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Kumamoto-shi, Japan

Goto T.,Itoh Dento Maxillofacial Hospital | Maekawa K.,Kumamoto Chuo Hospital
Journal of Anesthesia | Year: 2014

Cerebral dysfunction after cardiac surgery remains a devastating complication and is growing in importance with our aging populations. Neurological complications following cardiac surgery can be classified broadly as stroke, encephalopathy (including delirium), or postoperative cognitive dysfunction (POCD). These etiologies are caused primary by cerebral emboli, hypoperfusion, or inflammation that has largely been attributed to the use of cardiopulmonary bypass. Preventative operative strategies, such as off-pump coronary artery bypass grafting (CABG), can potentially reduce the incidence of postoperative neurological complications by avoiding manipulation of the ascending aorta. Although off-pump CABG is associated with reduced risk of stroke, there are no convincing differences in POCD between off-pump and on-pump CABG. Recently, the focus of postoperative neurological research has shifted from managing cardiopulmonary bypass to patient-related factors. Identifying changes in brains of aged individuals undergoing cardiac surgery may improve strategies for preventing cerebral dysfunction. Advanced age is associated with more undiagnosed cerebrovascular disease and is a major risk factor for stroke and POCD following cardiac surgery. Preoperative cerebrovascular evaluation and adaptation of surgical strategies will provide preventative approaches for cerebral dysfunction after CABG. This review focuses on recent findings of the relationship between perioperative stress and underlying fragility of the brain in cardiac surgical patients. © 2013 Japanese Society of Anesthesiologists. Source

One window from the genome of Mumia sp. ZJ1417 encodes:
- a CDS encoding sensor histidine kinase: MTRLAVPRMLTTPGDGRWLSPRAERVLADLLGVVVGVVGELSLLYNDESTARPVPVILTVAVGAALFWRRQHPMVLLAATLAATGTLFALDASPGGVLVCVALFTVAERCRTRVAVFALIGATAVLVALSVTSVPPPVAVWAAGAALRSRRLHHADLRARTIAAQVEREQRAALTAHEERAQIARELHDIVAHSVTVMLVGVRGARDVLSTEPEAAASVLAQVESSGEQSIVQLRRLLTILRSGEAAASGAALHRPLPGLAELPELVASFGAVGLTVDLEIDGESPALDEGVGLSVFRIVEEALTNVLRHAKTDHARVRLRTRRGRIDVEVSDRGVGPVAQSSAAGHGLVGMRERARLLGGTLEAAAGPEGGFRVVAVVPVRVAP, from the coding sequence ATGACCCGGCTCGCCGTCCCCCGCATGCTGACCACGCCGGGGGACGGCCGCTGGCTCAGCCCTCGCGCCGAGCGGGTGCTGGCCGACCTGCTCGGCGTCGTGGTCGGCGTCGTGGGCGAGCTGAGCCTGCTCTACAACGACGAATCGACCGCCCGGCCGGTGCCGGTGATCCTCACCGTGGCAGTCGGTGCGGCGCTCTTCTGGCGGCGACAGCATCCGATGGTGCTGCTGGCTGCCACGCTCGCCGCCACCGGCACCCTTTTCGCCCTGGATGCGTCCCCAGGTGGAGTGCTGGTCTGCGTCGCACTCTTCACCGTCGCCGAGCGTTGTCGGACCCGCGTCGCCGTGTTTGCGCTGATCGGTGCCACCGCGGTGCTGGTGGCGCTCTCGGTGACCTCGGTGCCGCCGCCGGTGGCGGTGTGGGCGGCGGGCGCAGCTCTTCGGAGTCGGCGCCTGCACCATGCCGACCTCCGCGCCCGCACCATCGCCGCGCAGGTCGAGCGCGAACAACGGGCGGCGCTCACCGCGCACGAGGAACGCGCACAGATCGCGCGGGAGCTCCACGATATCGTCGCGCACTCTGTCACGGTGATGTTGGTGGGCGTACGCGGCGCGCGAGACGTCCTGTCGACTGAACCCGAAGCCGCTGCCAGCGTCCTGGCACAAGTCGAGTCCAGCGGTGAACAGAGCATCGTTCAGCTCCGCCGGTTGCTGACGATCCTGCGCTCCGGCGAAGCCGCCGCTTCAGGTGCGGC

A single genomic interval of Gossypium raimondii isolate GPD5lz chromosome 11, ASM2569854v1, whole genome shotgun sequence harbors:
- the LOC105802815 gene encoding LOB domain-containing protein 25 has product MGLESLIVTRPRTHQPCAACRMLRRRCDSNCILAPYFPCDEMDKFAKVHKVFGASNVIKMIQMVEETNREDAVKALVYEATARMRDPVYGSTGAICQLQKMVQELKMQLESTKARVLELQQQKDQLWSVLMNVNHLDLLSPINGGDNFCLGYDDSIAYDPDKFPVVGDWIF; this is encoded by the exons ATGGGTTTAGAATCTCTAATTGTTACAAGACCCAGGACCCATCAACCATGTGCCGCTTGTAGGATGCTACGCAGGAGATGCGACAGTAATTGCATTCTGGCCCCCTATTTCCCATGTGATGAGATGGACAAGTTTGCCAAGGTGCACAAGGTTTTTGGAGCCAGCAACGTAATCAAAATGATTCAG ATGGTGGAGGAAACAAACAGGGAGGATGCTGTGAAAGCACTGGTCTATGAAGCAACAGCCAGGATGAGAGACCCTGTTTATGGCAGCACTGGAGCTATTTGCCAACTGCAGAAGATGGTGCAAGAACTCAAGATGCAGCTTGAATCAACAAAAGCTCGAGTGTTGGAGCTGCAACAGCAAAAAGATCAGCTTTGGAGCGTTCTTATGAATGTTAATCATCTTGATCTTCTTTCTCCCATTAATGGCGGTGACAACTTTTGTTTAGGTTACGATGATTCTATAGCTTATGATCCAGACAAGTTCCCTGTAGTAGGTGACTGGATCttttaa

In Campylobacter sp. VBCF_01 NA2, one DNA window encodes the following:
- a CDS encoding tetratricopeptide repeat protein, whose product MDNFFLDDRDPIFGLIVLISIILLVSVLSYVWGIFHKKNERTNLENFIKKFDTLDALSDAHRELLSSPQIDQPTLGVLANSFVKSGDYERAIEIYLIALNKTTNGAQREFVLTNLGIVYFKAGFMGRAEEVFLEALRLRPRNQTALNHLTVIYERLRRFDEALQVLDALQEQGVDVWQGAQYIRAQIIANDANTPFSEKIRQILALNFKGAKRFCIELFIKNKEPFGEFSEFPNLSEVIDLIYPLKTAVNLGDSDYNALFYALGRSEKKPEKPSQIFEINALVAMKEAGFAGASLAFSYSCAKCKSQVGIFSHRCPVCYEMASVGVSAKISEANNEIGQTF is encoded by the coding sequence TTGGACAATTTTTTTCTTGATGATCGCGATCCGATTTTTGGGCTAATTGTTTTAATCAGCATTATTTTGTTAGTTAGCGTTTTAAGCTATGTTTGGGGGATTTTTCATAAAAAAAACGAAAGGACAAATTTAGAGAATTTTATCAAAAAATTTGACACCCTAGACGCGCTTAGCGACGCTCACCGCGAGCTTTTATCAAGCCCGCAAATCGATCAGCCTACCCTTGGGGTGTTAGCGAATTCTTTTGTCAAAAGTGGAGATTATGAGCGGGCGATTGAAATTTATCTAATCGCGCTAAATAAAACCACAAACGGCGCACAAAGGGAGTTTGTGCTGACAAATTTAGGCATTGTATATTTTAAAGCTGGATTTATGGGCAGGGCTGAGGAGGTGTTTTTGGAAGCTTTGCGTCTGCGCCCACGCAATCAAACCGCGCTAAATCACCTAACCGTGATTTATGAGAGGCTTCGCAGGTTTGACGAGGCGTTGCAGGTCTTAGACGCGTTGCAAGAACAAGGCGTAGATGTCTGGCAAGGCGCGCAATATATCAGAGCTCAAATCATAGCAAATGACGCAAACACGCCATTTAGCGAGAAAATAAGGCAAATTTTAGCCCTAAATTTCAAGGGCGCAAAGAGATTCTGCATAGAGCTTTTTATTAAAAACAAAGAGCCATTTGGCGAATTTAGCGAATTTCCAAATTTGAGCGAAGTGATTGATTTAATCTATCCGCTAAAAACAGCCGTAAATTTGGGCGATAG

Funama Y.,Kumamoto University | Taguchi K.,Johns Hopkins University | Utsunomiya D.,Kumamoto University | Oda S.,Kumamoto University | And 3 more authors.
Physica Medica | Year: 2014

Purpose: To compare the noise and accuracy on images of the whole porcine liver acquired with iterative reconstruction(IMR, Philips Healthcare, Cleveland, OH, USA) and filtered back projection (FBP) methods. Materials and methods: We used non-enhanced porcine liver to simulate the human liver and acquired it 100 times to obtain the average FBP value as the ground-truth. The mean and the standard deviation ("inter-scan SD") of the pixel values on the 100 image acquisitions were calculated for FBP and for three levels of IMR (L1, L2, and L3). We also calculated the noise power spectrum (NPS) and the normalized NPS for the 100 image acquisitions. Results: The spatial SD for the porcine liver parenchyma on these slices was 9.92, 4.37, 3.63, and 2.30 Hounsfield units with FBP, IMR-L1, IMR-L2, and IMR-L3, respectively. The detectability of small faint features was better on single IMRthan single FBP images. The inter-scan SD value for IMR-L3 images was 53% larger at the liver edges than at the liver parenchyma; it was only 10% larger on FBP images. Assessment of the normalized NPS showed that the noise on IMR images was comprised primarily of low-frequency components. Conclusion: IMR images yield the same structure informations as FBP images and image accuracy is maintained. On level 3 IMR images the image noise is more strongly suppressed than on IMR images of the other levels and on FBP images. © 2014 . Source